There is always a theme. But I don’t know what the contestants are going to come as. I have the form, I read out the name and the description of the outfit and we do that all the way through the performance.
When you launched AMW the UK was in recession — and now we are again. It seems that AMW comes back whenever we need it most.
When I started the event and as it unfolded, I saw more and more that I wanted to continue with this event ‘til I dropped dead — brought in on a wheelchair. It’s fascinating that the format remains exactly the same and yet you get these things that happen. We had the war in ‘82- that was Miss Aldershot [who won]. There was punk in ‘75 — that was shot by Mike Ballard — the art editor for Interview, Andy Warhol’s magazine. The Alternative Miss World seems to indicate what is happening — or what is going to happen.
What’s the most surprised you’ve been by what someone came out wearing?
I think it might have been before someone came out. And it was my friend, the late, great Divine. I met him through Zandra and he came to the Alternative Tower of London. It was 1977 — it was the Queen’s Jubilee and we had a day-long party and he came to that. We became firm friends and he co-hosted the 1978 event.
I was getting ready in a caravan at the back because it was being held in a circus tent. I’d only ever seen him as a man — as Glenn. And a door opened and there… was Divine. He said, The look on your face, I’ll never forget it. I was a bit surprised.
Most of the others… Ok. When the donkey fell of the catwalk. That was a surprise to me. The donkey was the throne because it was in a circus. The donkey was fine because he fell on all these soft contestants in their outfits. I really wanted to have an elephant but it’s a good thing we didn’t because if that had fallen on the contestants it would have been most unfortunate. The whole thing is about surprises — you never know what will happen. All you can do is stand there and let the thing unfurl.
This year, a lot of health and safety seems to have crept in. however, it means that you have to use your imagination even more — so if you can’t use fire — what will I use? The postitive effect is that it stretches the imagination even more.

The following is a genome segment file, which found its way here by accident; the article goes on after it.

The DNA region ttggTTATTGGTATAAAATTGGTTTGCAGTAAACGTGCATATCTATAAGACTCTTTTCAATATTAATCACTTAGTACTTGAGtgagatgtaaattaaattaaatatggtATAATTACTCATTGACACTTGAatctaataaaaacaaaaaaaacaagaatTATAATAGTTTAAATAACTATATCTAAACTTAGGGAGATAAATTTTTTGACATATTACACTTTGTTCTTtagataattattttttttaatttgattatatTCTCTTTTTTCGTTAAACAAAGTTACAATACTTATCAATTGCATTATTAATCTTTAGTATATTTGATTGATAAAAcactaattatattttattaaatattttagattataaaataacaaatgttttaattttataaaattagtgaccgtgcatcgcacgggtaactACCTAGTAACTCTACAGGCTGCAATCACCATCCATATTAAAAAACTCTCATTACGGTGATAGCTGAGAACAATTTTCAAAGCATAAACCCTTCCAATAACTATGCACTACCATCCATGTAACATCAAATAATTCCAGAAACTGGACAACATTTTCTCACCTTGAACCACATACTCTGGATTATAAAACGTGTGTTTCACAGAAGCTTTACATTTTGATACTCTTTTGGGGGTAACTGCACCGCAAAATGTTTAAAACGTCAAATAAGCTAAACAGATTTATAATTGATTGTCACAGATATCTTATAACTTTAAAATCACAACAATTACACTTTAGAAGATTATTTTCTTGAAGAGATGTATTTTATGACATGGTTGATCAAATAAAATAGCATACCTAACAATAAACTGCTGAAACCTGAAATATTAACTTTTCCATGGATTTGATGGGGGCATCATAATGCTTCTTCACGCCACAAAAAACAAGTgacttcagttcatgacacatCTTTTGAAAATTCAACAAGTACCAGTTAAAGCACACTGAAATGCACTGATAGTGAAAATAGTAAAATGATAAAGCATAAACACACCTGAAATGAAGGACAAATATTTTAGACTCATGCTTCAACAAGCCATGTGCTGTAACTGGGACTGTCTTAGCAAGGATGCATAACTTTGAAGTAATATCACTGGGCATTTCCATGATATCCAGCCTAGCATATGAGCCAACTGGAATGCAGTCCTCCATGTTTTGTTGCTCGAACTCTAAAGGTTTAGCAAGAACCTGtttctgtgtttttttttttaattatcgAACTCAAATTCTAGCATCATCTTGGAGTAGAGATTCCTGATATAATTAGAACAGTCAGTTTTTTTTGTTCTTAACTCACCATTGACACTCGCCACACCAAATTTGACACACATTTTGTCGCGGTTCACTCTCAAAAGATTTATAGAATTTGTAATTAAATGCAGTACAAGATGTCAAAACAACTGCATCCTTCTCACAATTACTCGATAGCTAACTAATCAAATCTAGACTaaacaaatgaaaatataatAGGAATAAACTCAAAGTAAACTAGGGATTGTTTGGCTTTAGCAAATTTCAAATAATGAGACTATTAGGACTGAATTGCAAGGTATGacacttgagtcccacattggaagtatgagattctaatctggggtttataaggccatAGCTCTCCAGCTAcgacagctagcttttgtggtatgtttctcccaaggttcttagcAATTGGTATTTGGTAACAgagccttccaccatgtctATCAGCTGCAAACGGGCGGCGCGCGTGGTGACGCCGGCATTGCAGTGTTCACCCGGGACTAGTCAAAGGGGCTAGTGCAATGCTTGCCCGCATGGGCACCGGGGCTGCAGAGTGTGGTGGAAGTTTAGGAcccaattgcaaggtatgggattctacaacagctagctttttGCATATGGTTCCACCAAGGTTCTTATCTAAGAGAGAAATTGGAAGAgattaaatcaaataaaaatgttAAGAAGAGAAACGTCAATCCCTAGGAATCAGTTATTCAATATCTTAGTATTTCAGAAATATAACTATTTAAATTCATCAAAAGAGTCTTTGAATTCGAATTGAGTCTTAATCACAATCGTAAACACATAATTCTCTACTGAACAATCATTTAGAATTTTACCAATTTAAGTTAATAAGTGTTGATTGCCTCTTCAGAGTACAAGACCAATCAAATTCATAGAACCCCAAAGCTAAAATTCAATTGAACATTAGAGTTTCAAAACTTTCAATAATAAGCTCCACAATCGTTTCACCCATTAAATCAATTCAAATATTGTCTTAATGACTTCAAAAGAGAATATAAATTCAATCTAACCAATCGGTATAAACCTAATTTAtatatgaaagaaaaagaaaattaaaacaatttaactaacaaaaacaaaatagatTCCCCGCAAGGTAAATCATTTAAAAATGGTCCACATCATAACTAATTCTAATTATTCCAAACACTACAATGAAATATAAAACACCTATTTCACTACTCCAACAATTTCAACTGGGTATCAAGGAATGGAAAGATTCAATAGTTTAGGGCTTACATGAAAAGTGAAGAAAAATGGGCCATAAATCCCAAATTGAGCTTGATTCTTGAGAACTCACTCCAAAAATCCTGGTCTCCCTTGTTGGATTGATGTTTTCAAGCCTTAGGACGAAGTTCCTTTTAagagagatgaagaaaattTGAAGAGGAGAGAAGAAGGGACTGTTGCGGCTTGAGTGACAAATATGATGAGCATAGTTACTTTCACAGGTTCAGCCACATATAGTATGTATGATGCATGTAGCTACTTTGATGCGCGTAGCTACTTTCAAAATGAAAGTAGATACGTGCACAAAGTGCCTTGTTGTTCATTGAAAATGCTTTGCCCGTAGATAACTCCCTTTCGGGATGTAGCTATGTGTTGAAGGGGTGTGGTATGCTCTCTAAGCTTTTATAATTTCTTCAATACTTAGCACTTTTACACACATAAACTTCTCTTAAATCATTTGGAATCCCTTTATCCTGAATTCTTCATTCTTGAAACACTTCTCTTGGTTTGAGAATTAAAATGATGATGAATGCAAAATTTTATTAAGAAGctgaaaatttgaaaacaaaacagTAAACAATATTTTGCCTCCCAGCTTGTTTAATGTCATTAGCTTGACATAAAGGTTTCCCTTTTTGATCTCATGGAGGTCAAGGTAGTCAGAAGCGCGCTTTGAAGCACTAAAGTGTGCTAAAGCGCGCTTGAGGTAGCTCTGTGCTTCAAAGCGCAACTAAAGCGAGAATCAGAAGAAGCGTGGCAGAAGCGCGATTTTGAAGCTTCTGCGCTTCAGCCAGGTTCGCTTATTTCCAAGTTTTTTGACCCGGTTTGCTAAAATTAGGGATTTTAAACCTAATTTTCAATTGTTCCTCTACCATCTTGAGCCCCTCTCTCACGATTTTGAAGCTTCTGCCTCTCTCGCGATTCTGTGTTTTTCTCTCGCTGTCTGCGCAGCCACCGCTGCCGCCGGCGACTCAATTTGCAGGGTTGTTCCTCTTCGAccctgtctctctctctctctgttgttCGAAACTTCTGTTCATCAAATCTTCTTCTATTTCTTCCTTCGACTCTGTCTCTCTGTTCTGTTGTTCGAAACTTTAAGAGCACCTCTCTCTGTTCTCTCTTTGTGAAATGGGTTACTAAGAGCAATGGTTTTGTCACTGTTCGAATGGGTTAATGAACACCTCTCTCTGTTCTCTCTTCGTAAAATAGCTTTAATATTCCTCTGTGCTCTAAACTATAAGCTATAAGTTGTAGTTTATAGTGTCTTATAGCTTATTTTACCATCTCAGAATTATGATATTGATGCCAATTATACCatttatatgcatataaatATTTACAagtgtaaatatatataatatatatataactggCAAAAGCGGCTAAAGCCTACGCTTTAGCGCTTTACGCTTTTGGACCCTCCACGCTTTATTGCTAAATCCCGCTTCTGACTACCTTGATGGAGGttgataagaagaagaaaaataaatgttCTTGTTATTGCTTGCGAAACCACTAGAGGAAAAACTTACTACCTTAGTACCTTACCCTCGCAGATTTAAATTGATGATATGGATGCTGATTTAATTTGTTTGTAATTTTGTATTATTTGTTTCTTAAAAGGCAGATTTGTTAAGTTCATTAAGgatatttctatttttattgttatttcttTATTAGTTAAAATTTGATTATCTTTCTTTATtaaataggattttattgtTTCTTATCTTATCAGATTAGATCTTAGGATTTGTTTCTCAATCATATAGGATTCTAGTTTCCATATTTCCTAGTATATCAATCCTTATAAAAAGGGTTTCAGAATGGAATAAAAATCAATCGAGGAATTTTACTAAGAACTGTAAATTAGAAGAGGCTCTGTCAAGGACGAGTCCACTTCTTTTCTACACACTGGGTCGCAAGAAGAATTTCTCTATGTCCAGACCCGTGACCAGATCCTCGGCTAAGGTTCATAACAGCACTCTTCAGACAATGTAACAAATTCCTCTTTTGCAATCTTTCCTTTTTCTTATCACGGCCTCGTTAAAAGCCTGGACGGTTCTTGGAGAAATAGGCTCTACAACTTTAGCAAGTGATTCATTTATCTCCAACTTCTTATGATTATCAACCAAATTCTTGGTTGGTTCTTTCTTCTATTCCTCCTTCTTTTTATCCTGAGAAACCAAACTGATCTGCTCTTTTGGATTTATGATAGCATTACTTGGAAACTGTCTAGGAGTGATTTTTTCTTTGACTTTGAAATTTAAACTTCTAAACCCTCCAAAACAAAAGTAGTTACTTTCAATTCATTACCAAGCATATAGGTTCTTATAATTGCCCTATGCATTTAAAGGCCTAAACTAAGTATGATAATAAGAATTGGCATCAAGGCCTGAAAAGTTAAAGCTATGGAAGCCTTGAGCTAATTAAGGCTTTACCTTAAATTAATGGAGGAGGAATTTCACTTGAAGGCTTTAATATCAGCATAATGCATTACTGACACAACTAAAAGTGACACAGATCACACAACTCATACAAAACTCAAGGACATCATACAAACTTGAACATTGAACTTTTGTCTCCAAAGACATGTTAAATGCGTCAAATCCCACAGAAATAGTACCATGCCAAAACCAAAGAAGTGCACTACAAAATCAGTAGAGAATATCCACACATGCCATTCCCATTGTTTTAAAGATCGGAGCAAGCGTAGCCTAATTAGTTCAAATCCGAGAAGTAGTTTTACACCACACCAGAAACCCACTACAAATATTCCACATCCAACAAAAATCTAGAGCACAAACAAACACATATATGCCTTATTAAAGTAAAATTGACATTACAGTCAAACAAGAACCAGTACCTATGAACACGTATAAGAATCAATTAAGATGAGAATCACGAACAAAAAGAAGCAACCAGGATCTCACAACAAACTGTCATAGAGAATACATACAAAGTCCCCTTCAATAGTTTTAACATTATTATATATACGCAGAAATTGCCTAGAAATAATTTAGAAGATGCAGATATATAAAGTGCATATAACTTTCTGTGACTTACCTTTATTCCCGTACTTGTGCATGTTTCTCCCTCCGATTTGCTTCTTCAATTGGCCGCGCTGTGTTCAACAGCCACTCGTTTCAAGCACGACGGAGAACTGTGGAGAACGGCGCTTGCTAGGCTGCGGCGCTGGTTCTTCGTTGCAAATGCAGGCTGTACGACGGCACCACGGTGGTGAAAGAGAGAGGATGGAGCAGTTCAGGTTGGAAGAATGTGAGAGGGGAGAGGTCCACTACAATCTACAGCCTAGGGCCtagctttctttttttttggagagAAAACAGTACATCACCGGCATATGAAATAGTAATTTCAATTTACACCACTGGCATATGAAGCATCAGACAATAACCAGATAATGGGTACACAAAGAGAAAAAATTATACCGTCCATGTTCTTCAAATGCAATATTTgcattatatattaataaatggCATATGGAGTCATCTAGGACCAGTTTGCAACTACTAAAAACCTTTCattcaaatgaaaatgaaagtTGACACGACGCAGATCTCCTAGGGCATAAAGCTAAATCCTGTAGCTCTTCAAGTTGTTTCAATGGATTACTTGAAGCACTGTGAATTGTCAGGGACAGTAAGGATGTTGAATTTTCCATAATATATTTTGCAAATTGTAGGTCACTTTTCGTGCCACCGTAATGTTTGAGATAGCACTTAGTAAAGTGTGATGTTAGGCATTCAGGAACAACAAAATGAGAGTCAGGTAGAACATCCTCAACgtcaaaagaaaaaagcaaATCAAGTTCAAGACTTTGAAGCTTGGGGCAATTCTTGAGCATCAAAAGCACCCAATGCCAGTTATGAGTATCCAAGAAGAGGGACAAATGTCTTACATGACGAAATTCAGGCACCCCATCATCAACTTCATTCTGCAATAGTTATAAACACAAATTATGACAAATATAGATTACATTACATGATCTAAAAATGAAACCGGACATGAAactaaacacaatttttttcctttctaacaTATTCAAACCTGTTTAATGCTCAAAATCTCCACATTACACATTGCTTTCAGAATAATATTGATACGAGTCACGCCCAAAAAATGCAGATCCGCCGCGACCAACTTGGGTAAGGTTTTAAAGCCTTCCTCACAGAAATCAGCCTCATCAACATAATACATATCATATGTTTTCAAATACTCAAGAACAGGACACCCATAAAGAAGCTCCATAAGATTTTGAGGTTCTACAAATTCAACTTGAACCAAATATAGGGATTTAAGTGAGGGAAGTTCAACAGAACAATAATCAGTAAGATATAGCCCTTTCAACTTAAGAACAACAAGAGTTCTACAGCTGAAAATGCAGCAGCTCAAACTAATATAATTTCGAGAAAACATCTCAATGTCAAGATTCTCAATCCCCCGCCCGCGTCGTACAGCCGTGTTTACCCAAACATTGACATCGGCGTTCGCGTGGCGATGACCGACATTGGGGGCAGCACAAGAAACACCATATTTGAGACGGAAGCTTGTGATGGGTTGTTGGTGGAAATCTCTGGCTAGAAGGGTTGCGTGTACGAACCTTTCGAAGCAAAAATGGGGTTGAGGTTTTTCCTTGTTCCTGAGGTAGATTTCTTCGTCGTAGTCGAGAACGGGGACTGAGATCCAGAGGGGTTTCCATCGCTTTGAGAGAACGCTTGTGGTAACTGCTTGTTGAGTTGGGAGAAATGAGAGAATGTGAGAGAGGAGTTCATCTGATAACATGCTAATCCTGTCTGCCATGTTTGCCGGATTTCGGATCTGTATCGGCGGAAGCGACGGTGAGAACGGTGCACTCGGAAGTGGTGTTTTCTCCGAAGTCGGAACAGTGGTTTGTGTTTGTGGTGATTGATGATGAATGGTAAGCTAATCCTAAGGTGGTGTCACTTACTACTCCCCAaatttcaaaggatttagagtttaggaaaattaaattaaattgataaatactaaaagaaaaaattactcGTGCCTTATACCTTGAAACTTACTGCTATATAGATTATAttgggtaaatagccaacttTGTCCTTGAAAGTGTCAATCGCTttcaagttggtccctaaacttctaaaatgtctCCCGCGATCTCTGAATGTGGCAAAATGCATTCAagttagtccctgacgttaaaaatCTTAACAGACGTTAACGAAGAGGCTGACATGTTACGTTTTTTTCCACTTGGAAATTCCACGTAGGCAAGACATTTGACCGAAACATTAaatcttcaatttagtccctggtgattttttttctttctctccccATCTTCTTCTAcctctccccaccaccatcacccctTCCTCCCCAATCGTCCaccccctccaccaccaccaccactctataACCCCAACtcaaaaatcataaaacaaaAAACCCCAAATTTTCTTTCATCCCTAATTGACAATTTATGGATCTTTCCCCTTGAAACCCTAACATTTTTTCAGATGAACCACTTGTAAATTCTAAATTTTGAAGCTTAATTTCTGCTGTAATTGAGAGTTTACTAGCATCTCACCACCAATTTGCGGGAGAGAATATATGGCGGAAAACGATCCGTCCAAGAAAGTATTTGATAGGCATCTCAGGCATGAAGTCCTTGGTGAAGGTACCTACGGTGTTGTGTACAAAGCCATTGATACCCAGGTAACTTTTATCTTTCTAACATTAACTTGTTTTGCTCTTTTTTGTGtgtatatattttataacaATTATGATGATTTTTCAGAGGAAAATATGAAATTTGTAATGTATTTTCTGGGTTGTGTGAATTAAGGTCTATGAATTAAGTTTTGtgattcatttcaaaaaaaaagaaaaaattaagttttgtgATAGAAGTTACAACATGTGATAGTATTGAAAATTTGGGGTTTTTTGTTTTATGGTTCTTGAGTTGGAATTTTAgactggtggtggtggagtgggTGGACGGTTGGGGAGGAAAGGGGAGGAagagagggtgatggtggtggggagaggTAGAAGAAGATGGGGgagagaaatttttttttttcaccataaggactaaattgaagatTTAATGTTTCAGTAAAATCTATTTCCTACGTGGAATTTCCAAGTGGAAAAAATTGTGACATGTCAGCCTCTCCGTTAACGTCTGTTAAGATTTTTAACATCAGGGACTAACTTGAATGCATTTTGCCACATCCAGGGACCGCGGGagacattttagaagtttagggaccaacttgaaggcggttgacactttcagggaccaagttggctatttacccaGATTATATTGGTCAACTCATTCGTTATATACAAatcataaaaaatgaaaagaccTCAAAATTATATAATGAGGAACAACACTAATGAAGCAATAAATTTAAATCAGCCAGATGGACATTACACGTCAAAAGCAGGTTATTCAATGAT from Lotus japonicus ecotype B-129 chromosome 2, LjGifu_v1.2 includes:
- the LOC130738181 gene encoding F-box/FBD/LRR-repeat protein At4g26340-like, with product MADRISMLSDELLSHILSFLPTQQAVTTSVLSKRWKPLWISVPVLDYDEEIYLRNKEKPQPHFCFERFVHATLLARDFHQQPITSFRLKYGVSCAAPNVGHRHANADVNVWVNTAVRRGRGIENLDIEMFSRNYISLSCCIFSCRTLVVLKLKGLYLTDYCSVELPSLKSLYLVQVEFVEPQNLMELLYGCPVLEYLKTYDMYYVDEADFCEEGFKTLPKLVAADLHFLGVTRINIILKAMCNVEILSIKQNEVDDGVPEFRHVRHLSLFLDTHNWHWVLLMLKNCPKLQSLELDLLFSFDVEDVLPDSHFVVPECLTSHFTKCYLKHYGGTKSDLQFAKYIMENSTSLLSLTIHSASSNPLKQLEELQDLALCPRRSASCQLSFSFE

Norman’s great fun. He got some artists to help him out, including Sarah Lucas. He didn’t win, by the way.
Do you see AMW as anti-establishment?
It’s what people make it. I just put it on — that’s it. I leave all the interpretation to others.
Other than the films, what other documentation do you have of previous contests?
Each contestant before they go on is photographed. So we have a documentation right back to the beginning. David Bailey came one year — he did 1973 — and took some pictures. That documentation is really important.
I want to do a book of these wonderful images. I have everything here. I’m just waiting for someone to come along and say they’d like to do an AMW book which I’d be very happy with.
You’ve mentioned Piers Atkinson whose work is currently part of the Stephen Jones hat exhibition at the V&A. Do you feel like AMW has nurtured talents like his?
Piers started here in 1995 for the Fire AMW. He’s actually here [in the studio] today. He’d just left college and came up and helped me work on the contestant numbers that they wear.
We have all these funny little customs and you need someone to help out with them. He worked with me for a number of years and then went on to work with Zandra. He did Daily Rubbish for Fashion Week and now he’s producing a souvenir programme for AMW.
Have you ever held AMW outside of London?
It’s very English but I’ve negotiated many times over the years to get it held someone else in the world. Places such as Japan, America — which was going to be a huge tour of all the big cities of America. Fantastic! Well, that didn’t happen.